Up in smoke?

Until a final federal rule is published, the Internal Revenue Service reminded taxpayers that marijuana remains a Schedule I controlled substance and is subject to the limitations of the Internal Revenue Code.

The law concerning the schedule or classification of marijuana has not changed. Taxpayers seeking a refund of taxes paid related to Internal Revenue Code Section 280E by filing amended returns are not entitled to a refund or payment.

Law Not Changed

Although the law has not changed, some taxpayers are filing amended returns. The grounds for filing such claims vary, but these claims are not valid. The IRS is taking steps to address these claims.

Section 280E disallows all deductions or credits for any amount paid or incurred in carrying on any trade or business that consists of illegal trafficking in a Schedule I or II controlled substance within the meaning of the federal Controlled Substances Act.

This applies to businesses that sell marijuana, even if they operate in states that have legalized the sale of marijuana. Section 280E does not, however, prohibit a participant in the marijuana industry from reducing its gross receipts by its properly calculated cost of goods sold to determine its gross income.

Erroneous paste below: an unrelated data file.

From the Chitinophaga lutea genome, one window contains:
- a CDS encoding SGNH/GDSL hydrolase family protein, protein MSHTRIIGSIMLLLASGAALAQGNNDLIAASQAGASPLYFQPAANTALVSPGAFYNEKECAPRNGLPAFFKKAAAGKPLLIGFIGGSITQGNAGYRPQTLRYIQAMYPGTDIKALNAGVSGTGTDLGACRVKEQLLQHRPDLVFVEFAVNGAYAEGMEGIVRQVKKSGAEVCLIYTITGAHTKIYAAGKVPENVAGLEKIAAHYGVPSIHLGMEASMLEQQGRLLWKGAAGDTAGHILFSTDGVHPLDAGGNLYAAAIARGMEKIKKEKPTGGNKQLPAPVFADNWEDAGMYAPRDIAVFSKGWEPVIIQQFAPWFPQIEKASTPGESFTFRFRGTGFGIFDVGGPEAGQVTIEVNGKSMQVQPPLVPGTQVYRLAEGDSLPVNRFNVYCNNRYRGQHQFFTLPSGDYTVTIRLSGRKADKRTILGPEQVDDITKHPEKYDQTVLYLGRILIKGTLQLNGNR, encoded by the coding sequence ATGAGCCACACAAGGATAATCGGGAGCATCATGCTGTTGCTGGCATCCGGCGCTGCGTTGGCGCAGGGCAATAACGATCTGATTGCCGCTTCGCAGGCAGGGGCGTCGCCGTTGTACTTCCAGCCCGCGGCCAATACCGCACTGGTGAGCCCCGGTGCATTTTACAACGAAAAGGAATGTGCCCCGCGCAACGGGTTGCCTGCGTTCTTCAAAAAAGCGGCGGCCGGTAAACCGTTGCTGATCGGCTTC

Formal Rulemaking

On May 21, 2024, the Justice Department published a notice of proposed rulemaking with the Federal Register to initiate a formal rulemaking process to consider rescheduling marijuana under the Controlled Substances Act. Until a final rule is published, marijuana remains a Schedule I controlled substance and is subject to the limitations of Internal Revenue Code Section 280E.

The IRS has an existing set of frequently asked questions and other information related to the cannabis industry on IRS.gov.

Source: IRS